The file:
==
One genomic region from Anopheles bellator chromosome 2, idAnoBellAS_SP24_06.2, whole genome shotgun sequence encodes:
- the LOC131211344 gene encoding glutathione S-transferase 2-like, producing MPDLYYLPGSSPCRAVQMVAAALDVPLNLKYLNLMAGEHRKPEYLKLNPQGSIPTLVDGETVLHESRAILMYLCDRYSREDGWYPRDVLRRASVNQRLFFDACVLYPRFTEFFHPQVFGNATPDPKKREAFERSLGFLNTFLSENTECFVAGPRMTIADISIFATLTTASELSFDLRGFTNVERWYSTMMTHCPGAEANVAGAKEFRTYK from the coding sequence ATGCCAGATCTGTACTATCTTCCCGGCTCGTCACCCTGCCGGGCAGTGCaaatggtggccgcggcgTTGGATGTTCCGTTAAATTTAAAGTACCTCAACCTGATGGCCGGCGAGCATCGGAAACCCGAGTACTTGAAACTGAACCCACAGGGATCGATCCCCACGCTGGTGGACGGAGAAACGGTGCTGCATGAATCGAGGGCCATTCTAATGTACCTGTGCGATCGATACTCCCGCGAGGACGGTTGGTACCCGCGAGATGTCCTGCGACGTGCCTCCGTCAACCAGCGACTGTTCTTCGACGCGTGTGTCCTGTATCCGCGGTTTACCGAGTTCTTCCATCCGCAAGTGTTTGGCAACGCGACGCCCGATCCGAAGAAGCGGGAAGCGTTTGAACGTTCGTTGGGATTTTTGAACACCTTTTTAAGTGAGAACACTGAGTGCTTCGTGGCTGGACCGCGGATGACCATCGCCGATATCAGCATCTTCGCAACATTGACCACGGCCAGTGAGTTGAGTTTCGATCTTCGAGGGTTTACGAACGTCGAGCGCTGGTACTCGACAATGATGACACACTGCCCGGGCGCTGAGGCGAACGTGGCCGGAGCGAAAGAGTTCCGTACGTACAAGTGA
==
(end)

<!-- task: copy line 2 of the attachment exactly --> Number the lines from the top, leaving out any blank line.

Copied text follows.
- the LOC131211344 gene encoding glutathione S-transferase 2-like, producing MPDLYYLPGSSPCRAVQMVAAALDVPLNLKYLNLMAGEHRKPEYLKLNPQGSIPTLVDGETVLHESRAILMYLCDRYSREDGWYPRDVLRRASVNQRLFFDACVLYPRFTEFFHPQVFGNATPDPKKREAFERSLGFLNTFLSENTECFVAGPRMTIADISIFATLTTASELSFDLRGFTNVERWYSTMMTHCPGAEANVAGAKEFRTYK from the coding sequence ATGCCAGATCTGTACTATCTTCCCGGCTCGTCACCCTGCCGGGCAGTGCaaatggtggccgcggcgTTGGATGTTCCGTTAAATTTAAAGTACCTCAACCTGATGGCCGGCGAGCATCGGAAACCCGAGTACTTGAAACTGAACCCACAGGGATCGATCCCCACGCTGGTGGACGGAGAAACGGTGCTGCATGAATCGAGGGCCATTCTAATGTACCTGTGCGATCGATACTCCCGCGAGGACGGTTGGTACCCGCGAGATGTCCTGCGACGTGCCTCCGTCAACCAGCGACTGTTCTTCGACGCGTGTGTCCTGTATCCGCGGTTTACCGAGTTCTTCCATCCGCAAGTGTTTGGCAACGCGACGCCCGATCCGAAGAAGCGGGAAGCGTTTGAACGTTCGTTGGGATTTTTGAACACCTTTTTAAGTGAGAACACTGAGTGCTTCGTGGCTGGACCGCGGATGACCATCGCCGATATCAGCATCTTCGCAACATTGACCACGGCCAGTGAGTTGAGTTTCGATCTTCGAGGGTTTACGAACGTCGAGCGCTGGTACTCGACAATGATGACACACTGCCCGGGCGCTGAGGCGAACGTGGCCGGAGCGAAAGAGTTCCGTACGTACAAGTGA